UnearthedThe clipping was yellowed, naturally. Fifty years had passed since it was first published, but the ink hadn't faded. Surely this clipping was, somewhere, preserved on microfilm and will outlast all those it mentions. It will outlast me.
My mother showed it to me, my grandmother's obituary. Her cousin had found it in his own late mother's scrapbook, my great-aunt, the sister of the victim. He brought this clipping and two bottles of white wine for dinner. My mother, who is turning sixty next year, laid her own mother to rest five decades ago.
The deceased was a stylish young mother of three, sister to several, wife to one and lover to another. She expired in a car accident with a man she may have loved, not my grandfather. The obituary said the driver of the car was unharmed, and she was pronounced dead at the scene.
I thought about my mother as a child, hearing adults debate her own mother's death, and all their questions and suspicions. I think about my grandmother's life on public record. Her marriage, the birth of her children and her death, all dates without detail. And, I wonder why my mother's cousin brought the clipping. Is it because my mother had so little opportunity to share my grandmother's life that she must resort to preserving her death?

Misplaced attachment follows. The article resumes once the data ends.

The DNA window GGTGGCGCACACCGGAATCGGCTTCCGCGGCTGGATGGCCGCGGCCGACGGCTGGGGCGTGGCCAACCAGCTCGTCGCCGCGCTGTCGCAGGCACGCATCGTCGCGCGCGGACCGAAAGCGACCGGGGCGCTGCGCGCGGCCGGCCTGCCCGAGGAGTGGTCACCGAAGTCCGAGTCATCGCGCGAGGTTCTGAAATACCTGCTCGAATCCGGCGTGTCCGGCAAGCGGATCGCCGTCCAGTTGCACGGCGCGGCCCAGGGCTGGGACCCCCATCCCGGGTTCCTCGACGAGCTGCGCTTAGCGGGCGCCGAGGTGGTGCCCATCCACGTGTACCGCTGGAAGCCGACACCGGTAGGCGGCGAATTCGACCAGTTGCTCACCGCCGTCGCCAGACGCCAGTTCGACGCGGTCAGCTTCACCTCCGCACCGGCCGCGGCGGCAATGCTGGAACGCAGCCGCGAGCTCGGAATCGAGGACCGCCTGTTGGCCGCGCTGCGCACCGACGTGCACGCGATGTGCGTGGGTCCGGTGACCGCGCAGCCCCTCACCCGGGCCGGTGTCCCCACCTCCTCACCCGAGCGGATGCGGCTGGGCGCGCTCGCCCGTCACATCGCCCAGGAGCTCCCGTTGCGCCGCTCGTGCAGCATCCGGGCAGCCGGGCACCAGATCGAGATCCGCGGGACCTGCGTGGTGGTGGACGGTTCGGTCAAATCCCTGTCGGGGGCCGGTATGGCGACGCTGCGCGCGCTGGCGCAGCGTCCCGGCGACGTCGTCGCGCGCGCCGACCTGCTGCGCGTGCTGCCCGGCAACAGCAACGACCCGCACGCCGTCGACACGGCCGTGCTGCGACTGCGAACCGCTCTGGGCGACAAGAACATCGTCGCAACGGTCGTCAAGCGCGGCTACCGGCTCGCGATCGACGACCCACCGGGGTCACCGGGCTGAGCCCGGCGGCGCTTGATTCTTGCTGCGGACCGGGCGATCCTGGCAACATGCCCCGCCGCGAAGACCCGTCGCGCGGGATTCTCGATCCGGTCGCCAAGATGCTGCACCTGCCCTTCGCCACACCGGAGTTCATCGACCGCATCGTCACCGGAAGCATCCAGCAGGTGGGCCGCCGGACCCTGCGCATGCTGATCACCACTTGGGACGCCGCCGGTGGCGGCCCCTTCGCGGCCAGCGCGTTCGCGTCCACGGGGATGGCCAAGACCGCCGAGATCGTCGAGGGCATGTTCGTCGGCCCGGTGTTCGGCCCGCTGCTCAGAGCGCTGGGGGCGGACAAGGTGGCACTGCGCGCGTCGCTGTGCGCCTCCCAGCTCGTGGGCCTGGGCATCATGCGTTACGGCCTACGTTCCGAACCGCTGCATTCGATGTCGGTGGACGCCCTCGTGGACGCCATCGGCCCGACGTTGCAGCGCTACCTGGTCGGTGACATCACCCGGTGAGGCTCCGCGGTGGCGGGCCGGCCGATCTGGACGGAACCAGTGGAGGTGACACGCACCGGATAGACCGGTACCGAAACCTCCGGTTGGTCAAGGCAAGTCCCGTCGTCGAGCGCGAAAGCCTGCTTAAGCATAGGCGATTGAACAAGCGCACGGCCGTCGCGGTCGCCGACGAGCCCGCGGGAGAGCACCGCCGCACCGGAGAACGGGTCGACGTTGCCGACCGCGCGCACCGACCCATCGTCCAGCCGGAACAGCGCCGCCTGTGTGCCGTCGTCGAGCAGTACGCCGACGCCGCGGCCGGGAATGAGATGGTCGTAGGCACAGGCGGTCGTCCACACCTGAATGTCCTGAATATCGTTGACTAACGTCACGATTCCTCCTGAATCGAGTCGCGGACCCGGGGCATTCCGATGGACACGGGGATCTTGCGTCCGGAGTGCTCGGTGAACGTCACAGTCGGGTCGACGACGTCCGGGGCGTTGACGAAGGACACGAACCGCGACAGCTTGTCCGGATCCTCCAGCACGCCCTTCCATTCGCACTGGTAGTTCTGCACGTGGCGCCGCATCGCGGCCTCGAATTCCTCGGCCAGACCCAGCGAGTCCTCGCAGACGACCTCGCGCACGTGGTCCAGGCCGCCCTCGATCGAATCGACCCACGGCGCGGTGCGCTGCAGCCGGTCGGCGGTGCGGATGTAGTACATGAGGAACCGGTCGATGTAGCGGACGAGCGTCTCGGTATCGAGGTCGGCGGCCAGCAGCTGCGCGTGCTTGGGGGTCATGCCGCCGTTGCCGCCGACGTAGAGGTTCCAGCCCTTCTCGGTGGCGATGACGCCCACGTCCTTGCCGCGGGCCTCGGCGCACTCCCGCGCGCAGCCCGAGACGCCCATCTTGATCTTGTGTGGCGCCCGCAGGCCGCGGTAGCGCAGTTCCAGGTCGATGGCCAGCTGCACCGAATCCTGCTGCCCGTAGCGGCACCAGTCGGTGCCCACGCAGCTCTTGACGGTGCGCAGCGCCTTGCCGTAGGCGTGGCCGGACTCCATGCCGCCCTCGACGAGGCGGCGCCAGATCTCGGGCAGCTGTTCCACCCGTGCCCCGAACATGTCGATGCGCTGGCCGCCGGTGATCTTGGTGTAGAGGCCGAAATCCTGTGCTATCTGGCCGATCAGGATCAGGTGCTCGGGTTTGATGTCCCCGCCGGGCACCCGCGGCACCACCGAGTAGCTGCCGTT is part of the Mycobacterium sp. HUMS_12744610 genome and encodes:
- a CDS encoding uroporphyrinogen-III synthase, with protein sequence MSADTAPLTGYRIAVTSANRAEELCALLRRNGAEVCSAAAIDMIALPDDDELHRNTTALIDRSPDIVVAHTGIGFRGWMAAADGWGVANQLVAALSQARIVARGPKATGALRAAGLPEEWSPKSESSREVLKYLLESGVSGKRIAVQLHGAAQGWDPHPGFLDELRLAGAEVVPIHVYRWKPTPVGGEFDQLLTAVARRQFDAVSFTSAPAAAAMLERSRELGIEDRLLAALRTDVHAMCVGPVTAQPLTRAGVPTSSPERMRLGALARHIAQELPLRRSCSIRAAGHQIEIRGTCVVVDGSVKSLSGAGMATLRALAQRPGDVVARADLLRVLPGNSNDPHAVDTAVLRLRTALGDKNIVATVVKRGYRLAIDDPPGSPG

The driver who killed my grandmother, whether by accident or intention, is likely to still, every so often, think of her. I am sure he's thought of her, his young mistress. The mandolin player. The beauty. If he is guilty, I wonder if his failing memory has offered him peace in his final days.
I've heard he still drinks tea in the town we have all since left, the town with the public records of my family's births and deaths. The same files that have, or will, inevitably record his own.